Stressed out employees often cite email management and excessive meetings as two of the biggest burdens on their time. Setting policies that help employees manage time can free them up to focus on high-priority tasks. Consider limiting unnecessary emails and being judicious about the length and frequency of meetings and who must attend them.
Setting reasonable work hours and sticking to them is also critical to preventing burnout. Your employees are likely to differ on how many hours they can work and be productive. Some may thrive on putting in 120 hours a week, but it’s important to make sure your team understands they are not expected to multitask or answer emails 24/7. While this doesn’t mean instituting an old-school 9-to-5 schedule, it’s important to be on the lookout for employees who are working too many hours, frequently missing work, or not taking paid time off or vacation days.
5 – Create a supportive company culture.
As a business owner, you set the standard when it comes to your company’s culture. Make being supportive a core company value, and model supportive behavior to your leadership team and employees. Make sure you and your managers commit to spending time listening to and addressing employee concerns. Ideally, you want to engage with a team member before burnout begins. When signs begin to manifest, meet with your employee to identify the issues and create a plan together to resolve them. Schedule follow-up meetings to assess their progress.
6 – Provide the proper resources.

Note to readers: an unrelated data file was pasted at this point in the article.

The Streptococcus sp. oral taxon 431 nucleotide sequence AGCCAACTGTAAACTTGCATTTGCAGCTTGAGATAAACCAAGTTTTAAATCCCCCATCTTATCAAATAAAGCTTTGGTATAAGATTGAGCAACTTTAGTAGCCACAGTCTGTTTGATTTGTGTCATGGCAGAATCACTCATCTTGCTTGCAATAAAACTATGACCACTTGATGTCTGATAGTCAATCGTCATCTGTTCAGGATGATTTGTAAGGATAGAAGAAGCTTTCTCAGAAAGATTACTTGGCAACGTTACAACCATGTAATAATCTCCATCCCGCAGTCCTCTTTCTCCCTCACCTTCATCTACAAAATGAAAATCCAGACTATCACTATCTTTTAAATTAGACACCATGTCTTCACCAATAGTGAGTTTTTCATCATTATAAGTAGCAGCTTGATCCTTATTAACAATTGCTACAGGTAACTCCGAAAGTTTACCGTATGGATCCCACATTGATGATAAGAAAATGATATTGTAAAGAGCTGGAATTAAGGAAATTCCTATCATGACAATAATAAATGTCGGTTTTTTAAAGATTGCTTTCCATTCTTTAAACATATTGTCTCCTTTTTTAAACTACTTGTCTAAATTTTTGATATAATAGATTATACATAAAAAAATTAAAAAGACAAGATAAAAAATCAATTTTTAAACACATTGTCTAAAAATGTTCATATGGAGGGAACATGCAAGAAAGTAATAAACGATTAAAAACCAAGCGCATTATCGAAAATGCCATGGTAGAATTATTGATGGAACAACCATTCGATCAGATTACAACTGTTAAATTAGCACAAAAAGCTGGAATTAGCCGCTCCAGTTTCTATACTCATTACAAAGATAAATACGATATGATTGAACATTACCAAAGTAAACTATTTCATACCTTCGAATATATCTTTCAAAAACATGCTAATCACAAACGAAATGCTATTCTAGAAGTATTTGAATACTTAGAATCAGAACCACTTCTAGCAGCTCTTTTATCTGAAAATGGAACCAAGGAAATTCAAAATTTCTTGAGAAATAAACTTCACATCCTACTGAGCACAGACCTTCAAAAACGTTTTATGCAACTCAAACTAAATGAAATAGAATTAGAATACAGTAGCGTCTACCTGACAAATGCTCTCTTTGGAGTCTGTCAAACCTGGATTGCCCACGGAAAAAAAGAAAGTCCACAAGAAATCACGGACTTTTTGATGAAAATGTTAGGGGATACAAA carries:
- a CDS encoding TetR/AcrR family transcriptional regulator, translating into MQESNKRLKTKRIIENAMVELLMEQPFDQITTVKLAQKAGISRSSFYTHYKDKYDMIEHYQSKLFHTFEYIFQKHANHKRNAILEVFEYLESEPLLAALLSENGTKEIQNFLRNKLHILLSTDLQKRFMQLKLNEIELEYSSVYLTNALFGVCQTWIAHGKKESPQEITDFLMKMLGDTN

If your employees are in the right roles but don’t have sufficient resources, you may be setting them up to fail. Frustration at working with ineffective tools, equipment that is slow to respond, or insufficient budget to execute planned strategies is one of the signs of impending burnout. The failure of management to recognize the need to upgrade can exacerbate feelings of helplessness. Make sure your employees perform at their best by providing the right resources. Ask them what would help make their work more effective. Whether it’s a new tool or some extra training, solving the problem can help alleviate work-related stressors.
7 – Recognize success.
Employees who are engaged are less likely to experience burnout. One of the best ways to increase engagement is to provide individual feedback and recognition. According to an employee engagement survey by The Society for Human Resource Management (SHRM), 71 percent of respondents said appreciation by a direct supervisor had the most impact on employee engagement in their organization.
Make it a practice to give frequent, comprehensive feedback to help your employees understand their impact on your business and help them identify future goals. Keep track of top performers, and applaud them for a job well done. Recognizing team members in front of their peers can go a long way toward keeping burnout at bay.
As the use of technology expands in the workplace, it’s critical for business owners to remember that employees are humans, not machines. Even the hardest worker has their limits. Targeting the sources of burnout and being mindful not to add to your team’s workload unnecessarily are essential strategies for safeguarding your people and your company’s success.